This is a question that more and more people are asking as water becomes more scarce and more expensive. The answers are wide and varied in scope depending on specific details such as who is collecting it, where is it being collected and for what purpose.
So, for instance, it may be a city who is looking to collect rainwater to turn it into drinking water, or perhaps a homeowner wanting to minimize his city water bill by collecting and using water for non-drinking purposes.
All across the spectrum, there are companies developing collection/reuse technologies, and there are individuals coming up with their own engineering ideas. The answers to this question are literally limitless. However, here are a few standard thoughts and ideas.
Rainwater or stormwater is it is called when it goes into sewers is typically what we talk about collecting and reusing. For the homeowner downspouts running into 55-gallon drums are the most common method of collecting water. Many have used this for gardening or other non-drinking applications.
The limited size of the collection barrels and the surface area of the home limits just how much water can be collected. So the first option is that a homeowner could perhaps tie all his downspouts into an underground tank of larger capacity and then engineer a treatment system to reuse it, even to the point of making drinking water. Local codes and EPA rules need to be heeded, however.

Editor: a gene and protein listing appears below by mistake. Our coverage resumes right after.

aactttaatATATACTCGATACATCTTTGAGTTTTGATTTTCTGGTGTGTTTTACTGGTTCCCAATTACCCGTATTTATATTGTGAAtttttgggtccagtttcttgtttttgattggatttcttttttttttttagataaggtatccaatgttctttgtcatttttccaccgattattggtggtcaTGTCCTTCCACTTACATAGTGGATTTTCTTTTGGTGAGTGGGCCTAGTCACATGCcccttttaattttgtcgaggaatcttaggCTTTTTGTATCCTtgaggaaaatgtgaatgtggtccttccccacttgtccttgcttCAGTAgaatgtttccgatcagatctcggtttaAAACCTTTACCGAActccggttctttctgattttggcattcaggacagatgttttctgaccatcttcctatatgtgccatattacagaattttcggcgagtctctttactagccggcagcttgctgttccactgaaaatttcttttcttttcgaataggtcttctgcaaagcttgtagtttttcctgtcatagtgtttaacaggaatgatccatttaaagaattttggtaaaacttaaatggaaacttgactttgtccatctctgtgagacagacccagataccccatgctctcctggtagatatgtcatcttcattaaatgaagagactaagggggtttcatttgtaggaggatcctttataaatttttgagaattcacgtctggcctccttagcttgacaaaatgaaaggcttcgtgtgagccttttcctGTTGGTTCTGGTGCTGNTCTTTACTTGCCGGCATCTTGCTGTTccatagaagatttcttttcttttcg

Next, one could use what is called permeable concrete which allows water to filter through and be collected underneath. Once collected it can be pumped into storage and then into a filtration system. Once again, the surface area limits how much water can be collected. A small driveway is not going to pass very much water. Some communities are putting this permeable concrete everywhere and designing their own water utility based on rainwater and filtration.
At the end of the day, the answer to this question is always the same. It is very, very, extremely expensive to reuse water. he cost of collection, storage, pumps, purification technology and the legal issues such as insurance liability, EPA testing, OSHA and local health codes all come in to play.
In all honesty, there are only two options for the homeowner to reuse water.
- The traditional barrel at the end of the downspout
- For the wealthy who do not care about cost, they can indulge themselves
In general, the cost per gallon of collected/reused/ filtered and redistributed rainwater ranges between $1.00 for the best technology, to as much as $3.50 per gallon for the smaller volumes/less efficient technology.
The national average cost for city drinking water is $1.50 per 1,000 gallons or less than a penny per gallon. Why would anyone want to run their own water recycling plant and pay $3.50 per gallon, when the city charges, six-tenths of a penny per gallon? Plus the cost for a personal recycling plant can easily cost $20,000. Add to that unless it rains the entire system is useless.
So the real question to ask is not what are the most clever, but instead, are any of them economical compared to municipal tap water.